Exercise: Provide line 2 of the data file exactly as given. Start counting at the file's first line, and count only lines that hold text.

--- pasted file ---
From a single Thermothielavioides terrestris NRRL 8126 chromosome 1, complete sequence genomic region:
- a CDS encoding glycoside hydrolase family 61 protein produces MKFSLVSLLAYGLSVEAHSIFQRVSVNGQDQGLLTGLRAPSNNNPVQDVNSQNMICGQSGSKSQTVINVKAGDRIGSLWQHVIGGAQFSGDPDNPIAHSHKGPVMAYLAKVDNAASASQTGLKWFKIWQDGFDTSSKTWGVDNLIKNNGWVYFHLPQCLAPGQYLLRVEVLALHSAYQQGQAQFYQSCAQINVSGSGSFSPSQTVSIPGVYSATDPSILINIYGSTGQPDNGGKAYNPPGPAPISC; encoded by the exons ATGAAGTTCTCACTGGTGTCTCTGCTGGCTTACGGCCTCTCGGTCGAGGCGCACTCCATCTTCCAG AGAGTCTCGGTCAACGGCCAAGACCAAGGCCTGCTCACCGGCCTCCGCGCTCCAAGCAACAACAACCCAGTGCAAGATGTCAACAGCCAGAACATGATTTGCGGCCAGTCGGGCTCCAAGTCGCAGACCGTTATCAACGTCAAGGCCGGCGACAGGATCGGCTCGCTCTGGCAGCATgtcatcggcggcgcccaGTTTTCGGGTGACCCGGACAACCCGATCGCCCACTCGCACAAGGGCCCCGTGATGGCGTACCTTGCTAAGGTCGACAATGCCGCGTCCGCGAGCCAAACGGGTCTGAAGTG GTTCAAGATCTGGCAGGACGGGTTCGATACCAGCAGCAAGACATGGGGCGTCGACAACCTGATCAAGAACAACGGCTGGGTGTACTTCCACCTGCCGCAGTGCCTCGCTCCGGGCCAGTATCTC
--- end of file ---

- a CDS encoding glycoside hydrolase family 61 protein produces MKFSLVSLLAYGLSVEAHSIFQRVSVNGQDQGLLTGLRAPSNNNPVQDVNSQNMICGQSGSKSQTVINVKAGDRIGSLWQHVIGGAQFSGDPDNPIAHSHKGPVMAYLAKVDNAASASQTGLKWFKIWQDGFDTSSKTWGVDNLIKNNGWVYFHLPQCLAPGQYLLRVEVLALHSAYQQGQAQFYQSCAQINVSGSGSFSPSQTVSIPGVYSATDPSILINIYGSTGQPDNGGKAYNPPGPAPISC; encoded by the exons ATGAAGTTCTCACTGGTGTCTCTGCTGGCTTACGGCCTCTCGGTCGAGGCGCACTCCATCTTCCAG AGAGTCTCGGTCAACGGCCAAGACCAAGGCCTGCTCACCGGCCTCCGCGCTCCAAGCAACAACAACCCAGTGCAAGATGTCAACAGCCAGAACATGATTTGCGGCCAGTCGGGCTCCAAGTCGCAGACCGTTATCAACGTCAAGGCCGGCGACAGGATCGGCTCGCTCTGGCAGCATgtcatcggcggcgcccaGTTTTCGGGTGACCCGGACAACCCGATCGCCCACTCGCACAAGGGCCCCGTGATGGCGTACCTTGCTAAGGTCGACAATGCCGCGTCCGCGAGCCAAACGGGTCTGAAGTG GTTCAAGATCTGGCAGGACGGGTTCGATACCAGCAGCAAGACATGGGGCGTCGACAACCTGATCAAGAACAACGGCTGGGTGTACTTCCACCTGCCGCAGTGCCTCGCTCCGGGCCAGTATCTC